‘Hunger crimes’ on the rise in crisis-hit Lebanon

Lebanon’s strict and early lockdown was imposed in March. (File/AP)
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Updated 15 July 2020

‘Hunger crimes’ on the rise in crisis-hit Lebanon

  • The small Mediterranean country is mired in an economic crisis marked by a steep currency fall and runaway inflation
  • Tens of thousands of Lebanese have lost their jobs or part of their salaries

BEIRUT: Zakaria Al-Omar was walking through Beirut when a stranger robbed him at knifepoint, a desperate crime of a kind that has become increasingly common in crisis-torn Lebanon.
The small Mediterranean country is mired in an economic crisis marked by a steep currency fall and runaway inflation that have plunged nearly half of the population into poverty.
Omar, a 37-year-old graphic designer, recalled the terrifying and tragic encounter that started when a man in his 40s crept up behind him as he walked alone at night through Beirut’s Hamra commercial district.
“He told me that he didn’t want to hurt me. He asked me to give him money or take him to a grocery store to buy some food,” Omar recounted. “He said his children back home were crying from hunger.”
The robber grabbed the money and darted toward his motorcycle, then stopped dead in his tracks and returned, explaining that he had lost his job and could no longer pay the rent.
“He started crying and apologized to me,” Omar told AFP. “He told me that he was not a thief but that he was hungry and so were his children.”
Omar said he refused to take back the cash.
“I told him that I forgave him, and then he went away,” Omar said. “I was scared but I also felt sad for that man breaking down in front of me.”
Lebanon’s Internal Security Forces say crime rates have shot up this year amid Lebanon’s worst economic turmoil since the 1975-1990 civil war.
The ISF recorded 863 thefts and robberies in the first half of this year, up from 650 for all of 2019, according to a document seen by AFP.
A security official who asked not to be named told AFP that broader crime rates during the first half of 2020 reached a six-year peak, especially murders and robberies.
The rise appeared to be driven by the deepening economic crisis, said the official, who was not authorized to speak on the issue.
Police were noticing a “new kind of theft that involves mainly baby milk, food, and medicine,” the source said.
In another trend that evoked Omar’s encounter, the source added, “more than one victim has said the perpetrators apologized while robbing them.”
Tens of thousands of Lebanese have lost their jobs or part of their salaries, while a crippling dollar shortage has sparked rapid inflation.
The Lebanese pound, though officially pegged to the dollar at 1,507, reached a peak of more than 9,000 to the greenback on the black market in early July.
With Lebanon heavily reliant on imports, the price of medicine, baby milk and food has reached record highs.
The price of a relatively cheap brand of diapers has shot up from 15,000 Lebanese pounds ($10 at the official rate) to 34,000 pounds ($23) per pack.
And the cost of a tin of baby milk has climbed from 23,000 ($15) to 35,000 pounds ($23) on average, with some brands selling for as much as 45,000 pounds ($30).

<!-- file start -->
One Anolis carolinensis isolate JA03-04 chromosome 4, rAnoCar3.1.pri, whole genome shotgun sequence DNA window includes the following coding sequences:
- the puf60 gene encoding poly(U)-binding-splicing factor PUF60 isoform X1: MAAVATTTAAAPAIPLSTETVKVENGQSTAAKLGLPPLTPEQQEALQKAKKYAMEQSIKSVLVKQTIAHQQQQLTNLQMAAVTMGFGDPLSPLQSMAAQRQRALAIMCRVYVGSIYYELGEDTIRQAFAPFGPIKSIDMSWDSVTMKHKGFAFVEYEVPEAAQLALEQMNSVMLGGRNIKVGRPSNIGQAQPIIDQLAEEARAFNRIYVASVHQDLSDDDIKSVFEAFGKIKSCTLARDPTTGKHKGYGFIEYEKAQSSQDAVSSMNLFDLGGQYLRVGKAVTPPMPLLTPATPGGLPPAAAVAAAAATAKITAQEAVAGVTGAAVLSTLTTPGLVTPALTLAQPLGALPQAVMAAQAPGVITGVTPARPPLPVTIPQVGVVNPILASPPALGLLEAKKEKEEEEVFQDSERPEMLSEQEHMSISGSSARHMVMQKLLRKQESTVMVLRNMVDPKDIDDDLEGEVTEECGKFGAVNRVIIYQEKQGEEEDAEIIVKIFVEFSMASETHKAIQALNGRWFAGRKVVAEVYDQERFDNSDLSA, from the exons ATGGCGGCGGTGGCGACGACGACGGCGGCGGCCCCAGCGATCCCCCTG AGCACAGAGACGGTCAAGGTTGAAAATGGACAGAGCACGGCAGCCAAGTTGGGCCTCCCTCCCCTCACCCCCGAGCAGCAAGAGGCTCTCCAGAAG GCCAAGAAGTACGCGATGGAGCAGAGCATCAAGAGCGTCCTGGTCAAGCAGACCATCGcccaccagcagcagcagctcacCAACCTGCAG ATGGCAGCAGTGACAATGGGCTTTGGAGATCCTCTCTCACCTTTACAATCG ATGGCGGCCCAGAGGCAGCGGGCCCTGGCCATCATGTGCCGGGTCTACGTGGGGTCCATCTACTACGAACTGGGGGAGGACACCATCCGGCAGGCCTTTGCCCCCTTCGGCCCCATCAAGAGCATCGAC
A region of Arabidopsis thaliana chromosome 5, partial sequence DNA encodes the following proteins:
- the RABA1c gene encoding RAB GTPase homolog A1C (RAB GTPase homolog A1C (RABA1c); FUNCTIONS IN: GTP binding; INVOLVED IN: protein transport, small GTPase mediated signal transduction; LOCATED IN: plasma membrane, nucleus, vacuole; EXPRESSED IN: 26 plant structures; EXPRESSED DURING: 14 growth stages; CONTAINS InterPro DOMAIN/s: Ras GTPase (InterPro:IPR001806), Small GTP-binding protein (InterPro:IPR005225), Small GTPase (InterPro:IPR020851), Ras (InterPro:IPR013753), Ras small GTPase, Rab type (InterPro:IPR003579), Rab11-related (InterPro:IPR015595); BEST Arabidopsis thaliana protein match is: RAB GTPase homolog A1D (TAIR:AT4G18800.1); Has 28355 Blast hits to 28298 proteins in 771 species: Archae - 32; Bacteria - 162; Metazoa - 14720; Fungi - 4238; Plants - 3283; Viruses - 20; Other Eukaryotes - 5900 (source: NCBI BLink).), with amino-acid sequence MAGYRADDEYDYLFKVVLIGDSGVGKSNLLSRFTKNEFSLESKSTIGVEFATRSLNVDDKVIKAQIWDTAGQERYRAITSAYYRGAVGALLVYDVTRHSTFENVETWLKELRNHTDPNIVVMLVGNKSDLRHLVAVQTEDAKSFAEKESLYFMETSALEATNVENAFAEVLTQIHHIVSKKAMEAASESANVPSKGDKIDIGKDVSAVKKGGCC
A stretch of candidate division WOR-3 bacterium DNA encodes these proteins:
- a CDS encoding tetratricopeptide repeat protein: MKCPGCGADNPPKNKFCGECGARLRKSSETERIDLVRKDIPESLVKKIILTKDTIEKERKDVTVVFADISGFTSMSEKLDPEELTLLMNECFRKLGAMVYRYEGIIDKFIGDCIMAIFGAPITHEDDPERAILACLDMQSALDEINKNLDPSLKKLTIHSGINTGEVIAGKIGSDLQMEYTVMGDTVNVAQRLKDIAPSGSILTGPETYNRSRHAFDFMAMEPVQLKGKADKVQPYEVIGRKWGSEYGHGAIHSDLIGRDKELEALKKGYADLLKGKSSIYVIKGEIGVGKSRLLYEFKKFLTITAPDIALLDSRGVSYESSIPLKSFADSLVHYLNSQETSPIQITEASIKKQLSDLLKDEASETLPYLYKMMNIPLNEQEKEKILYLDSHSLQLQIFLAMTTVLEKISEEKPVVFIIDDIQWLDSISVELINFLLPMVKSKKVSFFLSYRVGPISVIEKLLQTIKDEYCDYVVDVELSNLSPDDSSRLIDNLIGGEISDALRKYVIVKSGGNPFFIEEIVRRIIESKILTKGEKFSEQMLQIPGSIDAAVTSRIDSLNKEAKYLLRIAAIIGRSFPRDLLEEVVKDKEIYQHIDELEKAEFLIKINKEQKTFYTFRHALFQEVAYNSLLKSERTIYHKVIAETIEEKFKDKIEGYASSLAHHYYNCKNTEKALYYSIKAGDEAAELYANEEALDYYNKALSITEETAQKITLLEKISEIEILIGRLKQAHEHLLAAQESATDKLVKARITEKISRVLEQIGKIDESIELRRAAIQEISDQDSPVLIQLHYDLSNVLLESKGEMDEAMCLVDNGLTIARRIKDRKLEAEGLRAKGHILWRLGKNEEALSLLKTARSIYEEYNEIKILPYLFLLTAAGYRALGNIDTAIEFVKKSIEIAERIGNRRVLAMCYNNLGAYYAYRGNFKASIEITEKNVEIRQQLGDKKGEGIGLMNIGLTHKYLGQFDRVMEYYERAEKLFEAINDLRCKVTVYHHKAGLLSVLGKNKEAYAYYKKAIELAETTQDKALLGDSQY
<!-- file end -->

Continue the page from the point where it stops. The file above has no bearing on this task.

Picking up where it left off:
In a video widely shared on social media this month, three men were filmed walking away from a Beirut restaurant carrying a large and heavy-looking safe.
Walid Ataya, the restaurant owner, said: “They took money from the cash register, even the spare change. Then they scoured the place until they spotted the safe, which they couldn’t open.”
He did not reveal exactly how much was lost but said the robbers stole the proceeds from “two years’ worth of work.”
Ataya, who owns a chain of upscale restaurants in Beirut, said the safe contained cash he did not want to deposit in a bank, now a common concern.
Since the autumn, Lebanese banks have gradually forbidden depositors from withdrawing their dollar savings or transferring them abroad, prompting many to stash cash in their offices or at home.
Apart from money, increasingly more cars are being stolen.
The ISF has recorded 303 vehicle thefts so far this year — more than the 273 in the second half of last year.
The increase, the security source said, was clearly linked to “deteriorating economic conditions and rising youth unemployment.”


Lebanon’s foreign minister resigns amid economic crisis

Updated 55 min 16 sec ago

Lebanon’s foreign minister resigns amid economic crisis

  • Nassif Hitti submits resignation to the prime minister and leaves government house without making any comments
  • Hitti’s resignation is a blow to Hassan Diab’s government

BEIRUT: Lebanon’s foreign minister resigned on Monday, becoming the first Cabinet minister to defect from his post amid the severe economic and financial crisis striking the country.
Minister Nassif Hitti’s submitted his resignation to the prime minister and left the government house without making any comments.
A career diplomat, Hitti became foreign minister in January as part of Prime Minister Hassan Diab’s government. He was was reportedly unhappy with the government’s performance and lack of movement on promised reforms.
Local media reports said he also was angered by Diab’s criticism of French Foreign Minister Jean-Yves Le Drian following his visit to Beirut last month. Diab had said Le Drian “did not bring anything new” and was not properly informed about the reforms implemented by the Lebanese government.
It was not immediately clear whether his resignation would be accepted and whether one of the other ministers would assume his responsibilities in caretaker capacity until a new minister is appointed.
Hitti’s resignation is a blow to Diab’s government, which has struggled to implement reforms amid an unprecedented financial crisis and the coronavirus pandemic.